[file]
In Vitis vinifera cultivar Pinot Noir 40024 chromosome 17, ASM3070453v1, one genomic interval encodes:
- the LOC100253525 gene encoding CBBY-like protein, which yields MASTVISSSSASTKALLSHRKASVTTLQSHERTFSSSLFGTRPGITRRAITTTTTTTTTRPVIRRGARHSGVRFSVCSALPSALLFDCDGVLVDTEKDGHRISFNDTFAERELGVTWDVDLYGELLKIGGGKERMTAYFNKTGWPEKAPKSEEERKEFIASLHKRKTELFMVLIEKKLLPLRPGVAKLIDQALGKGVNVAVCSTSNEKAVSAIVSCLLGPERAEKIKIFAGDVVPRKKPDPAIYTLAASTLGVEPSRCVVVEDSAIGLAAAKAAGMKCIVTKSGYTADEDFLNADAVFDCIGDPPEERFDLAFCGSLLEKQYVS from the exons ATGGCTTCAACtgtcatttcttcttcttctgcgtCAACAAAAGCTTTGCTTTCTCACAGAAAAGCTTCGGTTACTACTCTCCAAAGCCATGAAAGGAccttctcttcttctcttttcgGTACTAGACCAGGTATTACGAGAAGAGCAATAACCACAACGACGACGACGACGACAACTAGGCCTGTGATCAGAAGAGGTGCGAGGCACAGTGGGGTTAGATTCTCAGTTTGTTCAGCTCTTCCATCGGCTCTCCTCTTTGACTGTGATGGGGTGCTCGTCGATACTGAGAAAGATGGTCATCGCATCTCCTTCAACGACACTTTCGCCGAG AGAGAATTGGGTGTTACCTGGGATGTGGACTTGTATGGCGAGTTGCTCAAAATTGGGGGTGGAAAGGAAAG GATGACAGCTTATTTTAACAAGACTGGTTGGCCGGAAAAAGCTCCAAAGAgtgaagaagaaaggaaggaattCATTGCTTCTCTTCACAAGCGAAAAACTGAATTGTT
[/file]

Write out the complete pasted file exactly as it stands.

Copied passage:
In Vitis vinifera cultivar Pinot Noir 40024 chromosome 17, ASM3070453v1, one genomic interval encodes:
- the LOC100253525 gene encoding CBBY-like protein, which yields MASTVISSSSASTKALLSHRKASVTTLQSHERTFSSSLFGTRPGITRRAITTTTTTTTTRPVIRRGARHSGVRFSVCSALPSALLFDCDGVLVDTEKDGHRISFNDTFAERELGVTWDVDLYGELLKIGGGKERMTAYFNKTGWPEKAPKSEEERKEFIASLHKRKTELFMVLIEKKLLPLRPGVAKLIDQALGKGVNVAVCSTSNEKAVSAIVSCLLGPERAEKIKIFAGDVVPRKKPDPAIYTLAASTLGVEPSRCVVVEDSAIGLAAAKAAGMKCIVTKSGYTADEDFLNADAVFDCIGDPPEERFDLAFCGSLLEKQYVS from the exons ATGGCTTCAACtgtcatttcttcttcttctgcgtCAACAAAAGCTTTGCTTTCTCACAGAAAAGCTTCGGTTACTACTCTCCAAAGCCATGAAAGGAccttctcttcttctcttttcgGTACTAGACCAGGTATTACGAGAAGAGCAATAACCACAACGACGACGACGACGACAACTAGGCCTGTGATCAGAAGAGGTGCGAGGCACAGTGGGGTTAGATTCTCAGTTTGTTCAGCTCTTCCATCGGCTCTCCTCTTTGACTGTGATGGGGTGCTCGTCGATACTGAGAAAGATGGTCATCGCATCTCCTTCAACGACACTTTCGCCGAG AGAGAATTGGGTGTTACCTGGGATGTGGACTTGTATGGCGAGTTGCTCAAAATTGGGGGTGGAAAGGAAAG GATGACAGCTTATTTTAACAAGACTGGTTGGCCGGAAAAAGCTCCAAAGAgtgaagaagaaaggaaggaattCATTGCTTCTCTTCACAAGCGAAAAACTGAATTGTT